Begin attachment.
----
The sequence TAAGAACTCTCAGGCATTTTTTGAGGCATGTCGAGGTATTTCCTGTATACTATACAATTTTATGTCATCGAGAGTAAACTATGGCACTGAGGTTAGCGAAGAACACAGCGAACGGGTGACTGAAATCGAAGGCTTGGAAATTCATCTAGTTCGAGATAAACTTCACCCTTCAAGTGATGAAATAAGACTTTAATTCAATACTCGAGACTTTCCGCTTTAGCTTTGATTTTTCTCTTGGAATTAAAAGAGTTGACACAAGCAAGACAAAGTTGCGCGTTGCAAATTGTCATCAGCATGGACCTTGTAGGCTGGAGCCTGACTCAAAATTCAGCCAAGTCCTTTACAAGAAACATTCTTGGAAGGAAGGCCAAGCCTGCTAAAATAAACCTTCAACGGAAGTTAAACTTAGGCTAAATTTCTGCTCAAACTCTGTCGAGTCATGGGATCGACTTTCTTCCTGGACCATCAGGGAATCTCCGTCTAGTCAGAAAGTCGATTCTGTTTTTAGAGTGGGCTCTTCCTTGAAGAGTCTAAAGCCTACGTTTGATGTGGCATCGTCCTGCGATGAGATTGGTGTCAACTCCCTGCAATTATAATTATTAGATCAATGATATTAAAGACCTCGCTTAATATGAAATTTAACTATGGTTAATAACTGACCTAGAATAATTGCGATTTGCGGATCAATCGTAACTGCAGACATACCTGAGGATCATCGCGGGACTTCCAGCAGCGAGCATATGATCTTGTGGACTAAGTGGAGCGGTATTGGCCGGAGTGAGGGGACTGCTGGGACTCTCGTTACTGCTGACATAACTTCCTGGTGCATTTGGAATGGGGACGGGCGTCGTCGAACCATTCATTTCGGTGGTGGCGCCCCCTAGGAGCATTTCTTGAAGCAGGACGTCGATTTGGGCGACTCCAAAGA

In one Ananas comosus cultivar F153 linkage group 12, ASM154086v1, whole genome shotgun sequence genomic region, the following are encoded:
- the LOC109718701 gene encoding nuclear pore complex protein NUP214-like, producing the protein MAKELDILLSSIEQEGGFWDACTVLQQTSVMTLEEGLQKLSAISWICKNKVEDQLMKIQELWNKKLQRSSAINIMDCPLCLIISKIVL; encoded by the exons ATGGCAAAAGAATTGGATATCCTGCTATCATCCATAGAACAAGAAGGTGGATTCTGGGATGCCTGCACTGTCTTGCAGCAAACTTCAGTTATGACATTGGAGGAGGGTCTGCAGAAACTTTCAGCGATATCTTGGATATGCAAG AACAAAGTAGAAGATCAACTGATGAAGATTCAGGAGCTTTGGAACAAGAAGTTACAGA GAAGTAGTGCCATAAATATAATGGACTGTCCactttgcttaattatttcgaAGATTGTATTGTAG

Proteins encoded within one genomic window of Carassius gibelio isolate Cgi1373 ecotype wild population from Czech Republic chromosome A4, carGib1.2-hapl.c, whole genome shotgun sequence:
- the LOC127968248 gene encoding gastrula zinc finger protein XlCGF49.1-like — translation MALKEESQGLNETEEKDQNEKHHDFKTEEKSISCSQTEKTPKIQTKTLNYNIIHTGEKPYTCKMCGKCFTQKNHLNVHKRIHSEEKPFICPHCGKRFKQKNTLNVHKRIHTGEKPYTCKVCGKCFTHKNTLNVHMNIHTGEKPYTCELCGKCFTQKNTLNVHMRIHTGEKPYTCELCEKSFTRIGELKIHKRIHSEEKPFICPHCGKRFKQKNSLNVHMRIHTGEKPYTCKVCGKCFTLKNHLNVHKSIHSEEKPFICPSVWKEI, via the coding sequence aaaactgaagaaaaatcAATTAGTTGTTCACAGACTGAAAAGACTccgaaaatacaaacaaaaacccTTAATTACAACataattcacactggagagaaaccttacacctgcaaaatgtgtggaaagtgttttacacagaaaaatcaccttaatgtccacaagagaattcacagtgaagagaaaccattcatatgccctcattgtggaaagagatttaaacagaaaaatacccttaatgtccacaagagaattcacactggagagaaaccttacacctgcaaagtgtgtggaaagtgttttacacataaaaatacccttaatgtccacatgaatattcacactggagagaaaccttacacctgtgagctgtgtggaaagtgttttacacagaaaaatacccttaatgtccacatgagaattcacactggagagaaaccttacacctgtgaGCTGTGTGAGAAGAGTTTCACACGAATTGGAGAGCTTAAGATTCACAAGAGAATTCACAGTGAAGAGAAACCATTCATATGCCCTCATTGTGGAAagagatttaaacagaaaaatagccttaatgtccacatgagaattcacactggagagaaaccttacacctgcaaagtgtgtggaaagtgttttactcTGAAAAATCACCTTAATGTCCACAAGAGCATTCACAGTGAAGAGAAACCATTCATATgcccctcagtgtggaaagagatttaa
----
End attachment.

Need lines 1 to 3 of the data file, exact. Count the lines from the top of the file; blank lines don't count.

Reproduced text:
The sequence TAAGAACTCTCAGGCATTTTTTGAGGCATGTCGAGGTATTTCCTGTATACTATACAATTTTATGTCATCGAGAGTAAACTATGGCACTGAGGTTAGCGAAGAACACAGCGAACGGGTGACTGAAATCGAAGGCTTGGAAATTCATCTAGTTCGAGATAAACTTCACCCTTCAAGTGATGAAATAAGACTTTAATTCAATACTCGAGACTTTCCGCTTTAGCTTTGATTTTTCTCTTGGAATTAAAAGAGTTGACACAAGCAAGACAAAGTTGCGCGTTGCAAATTGTCATCAGCATGGACCTTGTAGGCTGGAGCCTGACTCAAAATTCAGCCAAGTCCTTTACAAGAAACATTCTTGGAAGGAAGGCCAAGCCTGCTAAAATAAACCTTCAACGGAAGTTAAACTTAGGCTAAATTTCTGCTCAAACTCTGTCGAGTCATGGGATCGACTTTCTTCCTGGACCATCAGGGAATCTCCGTCTAGTCAGAAAGTCGATTCTGTTTTTAGAGTGGGCTCTTCCTTGAAGAGTCTAAAGCCTACGTTTGATGTGGCATCGTCCTGCGATGAGATTGGTGTCAACTCCCTGCAATTATAATTATTAGATCAATGATATTAAAGACCTCGCTTAATATGAAATTTAACTATGGTTAATAACTGACCTAGAATAATTGCGATTTGCGGATCAATCGTAACTGCAGACATACCTGAGGATCATCGCGGGACTTCCAGCAGCGAGCATATGATCTTGTGGACTAAGTGGAGCGGTATTGGCCGGAGTGAGGGGACTGCTGGGACTCTCGTTACTGCTGACATAACTTCCTGGTGCATTTGGAATGGGGACGGGCGTCGTCGAACCATTCATTTCGGTGGTGGCGCCCCCTAGGAGCATTTCTTGAAGCAGGACGTCGATTTGGGCGACTCCAAAGA

In one Ananas comosus cultivar F153 linkage group 12, ASM154086v1, whole genome shotgun sequence genomic region, the following are encoded:
- the LOC109718701 gene encoding nuclear pore complex protein NUP214-like, producing the protein MAKELDILLSSIEQEGGFWDACTVLQQTSVMTLEEGLQKLSAISWICKNKVEDQLMKIQELWNKKLQRSSAINIMDCPLCLIISKIVL; encoded by the exons ATGGCAAAAGAATTGGATATCCTGCTATCATCCATAGAACAAGAAGGTGGATTCTGGGATGCCTGCACTGTCTTGCAGCAAACTTCAGTTATGACATTGGAGGAGGGTCTGCAGAAACTTTCAGCGATATCTTGGATATGCAAG AACAAAGTAGAAGATCAACTGATGAAGATTCAGGAGCTTTGGAACAAGAAGTTACAGA GAAGTAGTGCCATAAATATAATGGACTGTCCactttgcttaattatttcgaAGATTGTATTGTAG